But I think, you know, as we see in episode nine, part of the cost of that work has been not seeing what’s going on in her own house with their children. And so when it comes to playing it, it’s not really hard for me to go down that road, because every morning I leave my kids and I go to work. I’m a breadwinner for a family. It’s war.
On Finding Character Inspiration from an Unlikely source
This is going to sound a little crazy — Joan of Arc. It started as a bit of joke, in that Katie is from New Orleans, which is why the bar is what it is. And another term for a bartender is a bar maid. And so the Maid of Orleans is what they used to call Joan of Arc.
I just had this weird brain fart and I emailed Ryan and Carlton and I was like “Clearly you based this character on Joan of Arc!” And they laughed and we thought it was weird. And then I was like, “Let me just go watch a movie about Joan of Arc.” And I went in the back and I reread Saint Joan.
I do think there’s something interesting to the idea that Katie, like Joan, is a true believer. And Katie, like Joan, runs face first into that role where your ideology meets the reality of trying to mount a resistance.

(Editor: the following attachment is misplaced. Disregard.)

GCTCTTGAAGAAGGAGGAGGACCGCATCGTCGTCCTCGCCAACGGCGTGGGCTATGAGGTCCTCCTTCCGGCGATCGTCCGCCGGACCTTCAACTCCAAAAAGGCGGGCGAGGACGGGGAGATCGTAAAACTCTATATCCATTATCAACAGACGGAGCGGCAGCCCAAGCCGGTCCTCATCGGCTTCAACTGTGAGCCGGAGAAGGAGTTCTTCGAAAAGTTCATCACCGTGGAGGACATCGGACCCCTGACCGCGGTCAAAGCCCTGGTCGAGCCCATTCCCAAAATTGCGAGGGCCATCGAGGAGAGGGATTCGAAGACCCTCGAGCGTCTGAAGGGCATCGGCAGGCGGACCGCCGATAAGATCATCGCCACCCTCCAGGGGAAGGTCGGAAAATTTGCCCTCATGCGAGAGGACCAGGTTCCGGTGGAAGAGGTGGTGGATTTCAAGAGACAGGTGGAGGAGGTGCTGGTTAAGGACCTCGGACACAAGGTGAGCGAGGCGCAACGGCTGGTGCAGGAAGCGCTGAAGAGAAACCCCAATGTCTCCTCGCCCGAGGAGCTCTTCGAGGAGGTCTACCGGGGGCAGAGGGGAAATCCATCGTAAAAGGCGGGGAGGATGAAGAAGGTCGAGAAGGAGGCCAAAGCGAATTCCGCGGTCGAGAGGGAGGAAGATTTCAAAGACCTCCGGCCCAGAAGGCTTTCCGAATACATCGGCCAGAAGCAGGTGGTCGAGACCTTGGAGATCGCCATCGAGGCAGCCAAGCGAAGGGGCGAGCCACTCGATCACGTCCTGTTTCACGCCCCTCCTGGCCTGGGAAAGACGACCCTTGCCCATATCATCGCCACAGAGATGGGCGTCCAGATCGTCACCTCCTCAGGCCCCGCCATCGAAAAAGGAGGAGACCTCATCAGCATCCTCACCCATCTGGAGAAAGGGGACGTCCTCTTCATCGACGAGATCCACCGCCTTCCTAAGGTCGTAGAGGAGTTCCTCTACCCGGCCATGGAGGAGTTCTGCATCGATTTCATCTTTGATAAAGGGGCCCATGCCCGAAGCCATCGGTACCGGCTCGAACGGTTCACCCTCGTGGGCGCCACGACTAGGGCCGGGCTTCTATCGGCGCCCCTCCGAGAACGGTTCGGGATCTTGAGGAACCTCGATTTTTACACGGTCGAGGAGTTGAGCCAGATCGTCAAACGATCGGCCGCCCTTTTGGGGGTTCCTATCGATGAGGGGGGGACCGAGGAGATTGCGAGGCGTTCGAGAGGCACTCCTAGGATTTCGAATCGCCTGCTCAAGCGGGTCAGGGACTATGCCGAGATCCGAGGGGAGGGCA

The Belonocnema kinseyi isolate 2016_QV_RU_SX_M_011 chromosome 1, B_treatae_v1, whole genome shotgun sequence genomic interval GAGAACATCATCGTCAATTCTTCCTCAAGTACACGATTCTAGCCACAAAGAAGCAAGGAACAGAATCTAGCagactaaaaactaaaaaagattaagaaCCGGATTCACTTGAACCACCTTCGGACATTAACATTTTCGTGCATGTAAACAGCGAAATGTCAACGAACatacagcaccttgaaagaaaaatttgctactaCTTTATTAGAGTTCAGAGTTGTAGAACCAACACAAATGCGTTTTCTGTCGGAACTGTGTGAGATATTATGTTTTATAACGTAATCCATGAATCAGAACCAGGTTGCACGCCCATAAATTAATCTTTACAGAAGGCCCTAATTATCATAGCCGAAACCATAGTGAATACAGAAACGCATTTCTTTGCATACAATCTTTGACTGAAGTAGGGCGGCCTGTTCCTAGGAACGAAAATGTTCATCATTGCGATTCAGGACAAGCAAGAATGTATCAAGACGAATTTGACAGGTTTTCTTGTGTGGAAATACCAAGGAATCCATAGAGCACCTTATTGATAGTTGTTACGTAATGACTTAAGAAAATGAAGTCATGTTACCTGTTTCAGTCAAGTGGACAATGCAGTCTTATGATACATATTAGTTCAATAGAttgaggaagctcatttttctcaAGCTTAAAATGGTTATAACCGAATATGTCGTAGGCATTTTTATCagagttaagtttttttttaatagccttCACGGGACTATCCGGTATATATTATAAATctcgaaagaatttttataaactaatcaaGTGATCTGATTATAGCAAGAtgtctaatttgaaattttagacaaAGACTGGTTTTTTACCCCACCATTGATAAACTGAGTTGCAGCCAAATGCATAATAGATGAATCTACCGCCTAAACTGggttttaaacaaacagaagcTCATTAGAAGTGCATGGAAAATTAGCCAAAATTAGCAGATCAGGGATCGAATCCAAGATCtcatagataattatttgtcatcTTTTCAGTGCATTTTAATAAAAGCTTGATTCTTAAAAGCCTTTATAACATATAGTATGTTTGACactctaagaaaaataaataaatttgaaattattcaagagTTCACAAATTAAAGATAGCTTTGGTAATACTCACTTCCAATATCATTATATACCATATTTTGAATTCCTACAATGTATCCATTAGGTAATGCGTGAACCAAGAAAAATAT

And so in that sense, I think they both go in, you know, giving that they’re doing quote unquote “The Lord’s work” like I am doing the moral, ethical, right thing, and I have no qualms about that. I might be afraid, but I won’t let my fear stop me from trying to do the right thing.
And then all of a sudden, these are women neck deep in politics and ethics for which they’re not equipped.
And they have to catch up very quickly. There was something that I found actually very cool about it. Juan Campanella also had us watch a movie called The Battle of Algiers that immediately became one of the best films I’ve ever seen.